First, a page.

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Synopsis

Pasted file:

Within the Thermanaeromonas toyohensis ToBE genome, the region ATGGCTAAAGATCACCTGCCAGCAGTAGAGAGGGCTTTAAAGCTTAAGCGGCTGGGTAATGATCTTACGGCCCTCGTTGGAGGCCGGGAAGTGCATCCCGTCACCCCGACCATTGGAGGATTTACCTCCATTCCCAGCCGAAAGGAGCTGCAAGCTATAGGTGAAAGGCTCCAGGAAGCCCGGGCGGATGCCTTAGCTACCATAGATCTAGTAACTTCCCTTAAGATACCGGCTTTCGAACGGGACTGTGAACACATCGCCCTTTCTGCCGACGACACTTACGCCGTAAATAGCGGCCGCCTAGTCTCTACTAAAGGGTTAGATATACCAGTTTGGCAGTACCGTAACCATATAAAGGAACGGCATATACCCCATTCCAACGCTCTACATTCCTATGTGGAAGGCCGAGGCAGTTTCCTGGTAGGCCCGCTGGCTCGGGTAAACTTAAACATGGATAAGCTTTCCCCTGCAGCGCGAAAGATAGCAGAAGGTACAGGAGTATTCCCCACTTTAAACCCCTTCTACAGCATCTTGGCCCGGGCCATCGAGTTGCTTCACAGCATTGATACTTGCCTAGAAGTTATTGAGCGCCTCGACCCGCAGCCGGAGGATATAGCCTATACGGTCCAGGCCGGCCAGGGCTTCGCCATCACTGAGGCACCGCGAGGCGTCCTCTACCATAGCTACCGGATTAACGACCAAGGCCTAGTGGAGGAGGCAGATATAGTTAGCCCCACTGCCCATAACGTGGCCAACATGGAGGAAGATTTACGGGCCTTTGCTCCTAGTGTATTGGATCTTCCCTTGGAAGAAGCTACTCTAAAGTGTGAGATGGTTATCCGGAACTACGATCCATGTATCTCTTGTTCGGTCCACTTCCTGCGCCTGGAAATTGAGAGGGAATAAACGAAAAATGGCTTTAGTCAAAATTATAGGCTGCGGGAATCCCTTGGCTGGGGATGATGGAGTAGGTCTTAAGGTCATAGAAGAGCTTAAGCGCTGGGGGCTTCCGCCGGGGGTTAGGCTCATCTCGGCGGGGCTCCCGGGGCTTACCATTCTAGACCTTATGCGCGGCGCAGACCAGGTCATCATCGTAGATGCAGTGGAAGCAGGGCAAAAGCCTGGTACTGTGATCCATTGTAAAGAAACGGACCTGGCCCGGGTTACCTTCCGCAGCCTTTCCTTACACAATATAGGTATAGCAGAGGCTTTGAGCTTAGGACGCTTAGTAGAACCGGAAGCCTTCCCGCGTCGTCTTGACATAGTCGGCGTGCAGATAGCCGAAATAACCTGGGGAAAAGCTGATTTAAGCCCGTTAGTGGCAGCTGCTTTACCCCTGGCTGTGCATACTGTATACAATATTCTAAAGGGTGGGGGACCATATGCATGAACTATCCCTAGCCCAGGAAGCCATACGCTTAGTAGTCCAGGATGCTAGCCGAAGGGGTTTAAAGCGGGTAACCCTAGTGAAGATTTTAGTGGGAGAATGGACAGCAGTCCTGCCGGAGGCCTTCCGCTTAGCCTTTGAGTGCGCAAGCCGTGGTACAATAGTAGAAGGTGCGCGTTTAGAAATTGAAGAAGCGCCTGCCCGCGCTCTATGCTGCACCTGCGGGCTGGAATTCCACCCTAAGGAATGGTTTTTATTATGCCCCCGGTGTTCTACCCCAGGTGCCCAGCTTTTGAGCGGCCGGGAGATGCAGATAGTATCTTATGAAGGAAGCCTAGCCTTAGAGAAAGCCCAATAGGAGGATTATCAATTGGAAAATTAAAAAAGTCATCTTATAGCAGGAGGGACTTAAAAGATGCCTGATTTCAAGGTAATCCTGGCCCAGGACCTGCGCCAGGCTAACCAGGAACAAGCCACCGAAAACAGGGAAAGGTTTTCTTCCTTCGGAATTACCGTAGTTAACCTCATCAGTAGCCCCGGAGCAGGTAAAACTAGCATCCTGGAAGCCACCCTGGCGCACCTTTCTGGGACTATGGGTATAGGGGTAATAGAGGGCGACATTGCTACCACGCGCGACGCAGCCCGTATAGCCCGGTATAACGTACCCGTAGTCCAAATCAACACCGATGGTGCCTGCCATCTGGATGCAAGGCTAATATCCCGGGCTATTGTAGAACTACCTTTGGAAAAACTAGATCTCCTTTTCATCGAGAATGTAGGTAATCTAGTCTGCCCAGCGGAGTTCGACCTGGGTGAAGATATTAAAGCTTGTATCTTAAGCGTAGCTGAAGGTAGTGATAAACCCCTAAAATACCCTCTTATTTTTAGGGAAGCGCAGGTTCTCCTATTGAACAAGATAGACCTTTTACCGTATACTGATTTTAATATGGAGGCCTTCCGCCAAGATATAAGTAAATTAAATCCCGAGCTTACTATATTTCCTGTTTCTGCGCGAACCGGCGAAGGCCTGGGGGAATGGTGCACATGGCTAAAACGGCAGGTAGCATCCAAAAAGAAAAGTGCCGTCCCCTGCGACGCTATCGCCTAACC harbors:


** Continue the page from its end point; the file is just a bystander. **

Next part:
William Miller (February 15, 1782 December 20, 1849) was an American Baptist preacher who is credited with beginning the mid-nineteenth century North American religious movement now known as Adventism. Among his direct spiritual heirs are several major religious denominations, including Seventh-day Adventists and Advent Christians. Later movements found inspiration in Miller's emphasis on Bible prophecy. His own followers are known as Millerites. Miller was also interested in trying to predict the end times and the rapture. Basing his belief principally on Daniel 8:14: "Unto two thousand and three hundred days; then shall the sanctuary be cleansed", Miller assumed that the cleansing of the sanctuary represented the Earth's purification by fire at Christ's Second Coming. Then, using the interpretive principle of the "day-year principle", Miller, and others, interpreted a day in prophecy to read not as a 24-hour period, but rather as a calendar year. Further, Miller became convinced that the 2,300 day period started in 457 B.C. with the decree to rebuild Jerusalem by Artaxerxes I of Persia. Simple calculation then revealed that this period would end in 1844. Miller records, "I was thus brought... to the solemn conclusion, that in about twenty-five years from that time 1818 all the affairs of our present state would be wound up.When Millers prediction ended up being incorrect, most Millerites simply gave up their beliefs. Miller initially seems to have thought that Christs Second Coming was still going to take placethat "the year of expectation was according to prophecy; but...that there might be an error in Bible chronology, which was of human origin, that could throw the date off somewhat and account for the discrepancy." Miller never gave up his belief in the Second Coming of Christ; he died on December 20, 1849, still convinced that the Second Coming was imminent. This edition of Millers work is specially formatted with a Table of Contents and includes images of Miller and depictions of the rapture.

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